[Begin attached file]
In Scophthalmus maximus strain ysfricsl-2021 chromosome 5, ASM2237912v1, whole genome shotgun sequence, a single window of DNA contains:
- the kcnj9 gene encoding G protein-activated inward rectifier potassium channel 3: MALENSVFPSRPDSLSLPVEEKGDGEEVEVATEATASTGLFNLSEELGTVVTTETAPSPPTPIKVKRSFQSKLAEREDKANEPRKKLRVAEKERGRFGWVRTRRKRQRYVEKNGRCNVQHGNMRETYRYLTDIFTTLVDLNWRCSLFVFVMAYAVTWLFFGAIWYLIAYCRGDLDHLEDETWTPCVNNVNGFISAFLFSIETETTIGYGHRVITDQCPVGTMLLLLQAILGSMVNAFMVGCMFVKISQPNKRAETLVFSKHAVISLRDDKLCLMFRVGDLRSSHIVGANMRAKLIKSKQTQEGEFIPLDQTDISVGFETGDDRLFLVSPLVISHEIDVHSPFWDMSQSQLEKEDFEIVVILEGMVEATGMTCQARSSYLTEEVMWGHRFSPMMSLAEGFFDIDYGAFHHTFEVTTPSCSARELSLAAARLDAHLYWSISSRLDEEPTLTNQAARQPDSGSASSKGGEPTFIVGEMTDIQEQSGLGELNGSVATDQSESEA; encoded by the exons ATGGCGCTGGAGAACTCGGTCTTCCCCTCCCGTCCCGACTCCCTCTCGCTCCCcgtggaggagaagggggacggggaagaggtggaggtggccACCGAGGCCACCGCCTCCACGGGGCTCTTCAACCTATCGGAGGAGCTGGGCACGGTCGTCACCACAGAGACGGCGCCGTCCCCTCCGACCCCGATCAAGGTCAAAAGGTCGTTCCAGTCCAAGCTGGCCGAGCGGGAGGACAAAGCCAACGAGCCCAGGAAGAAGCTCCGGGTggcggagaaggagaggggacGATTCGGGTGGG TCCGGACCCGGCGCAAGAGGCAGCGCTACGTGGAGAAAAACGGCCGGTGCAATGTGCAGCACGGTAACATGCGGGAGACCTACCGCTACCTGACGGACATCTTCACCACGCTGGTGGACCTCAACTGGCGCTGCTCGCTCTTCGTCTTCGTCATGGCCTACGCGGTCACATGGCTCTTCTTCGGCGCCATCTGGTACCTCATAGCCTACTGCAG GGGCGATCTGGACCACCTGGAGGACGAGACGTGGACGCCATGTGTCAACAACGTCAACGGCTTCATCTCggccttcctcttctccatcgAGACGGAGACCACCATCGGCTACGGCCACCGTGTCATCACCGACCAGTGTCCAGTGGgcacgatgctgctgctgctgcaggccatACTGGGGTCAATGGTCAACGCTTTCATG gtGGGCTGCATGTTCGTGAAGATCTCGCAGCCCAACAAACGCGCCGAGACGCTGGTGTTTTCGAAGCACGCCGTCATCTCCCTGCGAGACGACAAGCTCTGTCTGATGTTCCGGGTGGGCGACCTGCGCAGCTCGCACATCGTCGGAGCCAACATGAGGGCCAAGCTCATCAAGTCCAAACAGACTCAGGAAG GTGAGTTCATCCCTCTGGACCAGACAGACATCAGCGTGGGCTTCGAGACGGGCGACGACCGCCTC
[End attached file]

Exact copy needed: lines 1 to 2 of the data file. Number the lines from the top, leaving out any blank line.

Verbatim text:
In Scophthalmus maximus strain ysfricsl-2021 chromosome 5, ASM2237912v1, whole genome shotgun sequence, a single window of DNA contains:
- the kcnj9 gene encoding G protein-activated inward rectifier potassium channel 3: MALENSVFPSRPDSLSLPVEEKGDGEEVEVATEATASTGLFNLSEELGTVVTTETAPSPPTPIKVKRSFQSKLAEREDKANEPRKKLRVAEKERGRFGWVRTRRKRQRYVEKNGRCNVQHGNMRETYRYLTDIFTTLVDLNWRCSLFVFVMAYAVTWLFFGAIWYLIAYCRGDLDHLEDETWTPCVNNVNGFISAFLFSIETETTIGYGHRVITDQCPVGTMLLLLQAILGSMVNAFMVGCMFVKISQPNKRAETLVFSKHAVISLRDDKLCLMFRVGDLRSSHIVGANMRAKLIKSKQTQEGEFIPLDQTDISVGFETGDDRLFLVSPLVISHEIDVHSPFWDMSQSQLEKEDFEIVVILEGMVEATGMTCQARSSYLTEEVMWGHRFSPMMSLAEGFFDIDYGAFHHTFEVTTPSCSARELSLAAARLDAHLYWSISSRLDEEPTLTNQAARQPDSGSASSKGGEPTFIVGEMTDIQEQSGLGELNGSVATDQSESEA; encoded by the exons ATGGCGCTGGAGAACTCGGTCTTCCCCTCCCGTCCCGACTCCCTCTCGCTCCCcgtggaggagaagggggacggggaagaggtggaggtggccACCGAGGCCACCGCCTCCACGGGGCTCTTCAACCTATCGGAGGAGCTGGGCACGGTCGTCACCACAGAGACGGCGCCGTCCCCTCCGACCCCGATCAAGGTCAAAAGGTCGTTCCAGTCCAAGCTGGCCGAGCGGGAGGACAAAGCCAACGAGCCCAGGAAGAAGCTCCGGGTggcggagaaggagaggggacGATTCGGGTGGG TCCGGACCCGGCGCAAGAGGCAGCGCTACGTGGAGAAAAACGGCCGGTGCAATGTGCAGCACGGTAACATGCGGGAGACCTACCGCTACCTGACGGACATCTTCACCACGCTGGTGGACCTCAACTGGCGCTGCTCGCTCTTCGTCTTCGTCATGGCCTACGCGGTCACATGGCTCTTCTTCGGCGCCATCTGGTACCTCATAGCCTACTGCAG GGGCGATCTGGACCACCTGGAGGACGAGACGTGGACGCCATGTGTCAACAACGTCAACGGCTTCATCTCggccttcctcttctccatcgAGACGGAGACCACCATCGGCTACGGCCACCGTGTCATCACCGACCAGTGTCCAGTGGgcacgatgctgctgctgctgcaggccatACTGGGGTCAATGGTCAACGCTTTCATG gtGGGCTGCATGTTCGTGAAGATCTCGCAGCCCAACAAACGCGCCGAGACGCTGGTGTTTTCGAAGCACGCCGTCATCTCCCTGCGAGACGACAAGCTCTGTCTGATGTTCCGGGTGGGCGACCTGCGCAGCTCGCACATCGTCGGAGCCAACATGAGGGCCAAGCTCATCAAGTCCAAACAGACTCAGGAAG GTGAGTTCATCCCTCTGGACCAGACAGACATCAGCGTGGGCTTCGAGACGGGCGACGACCGCCTC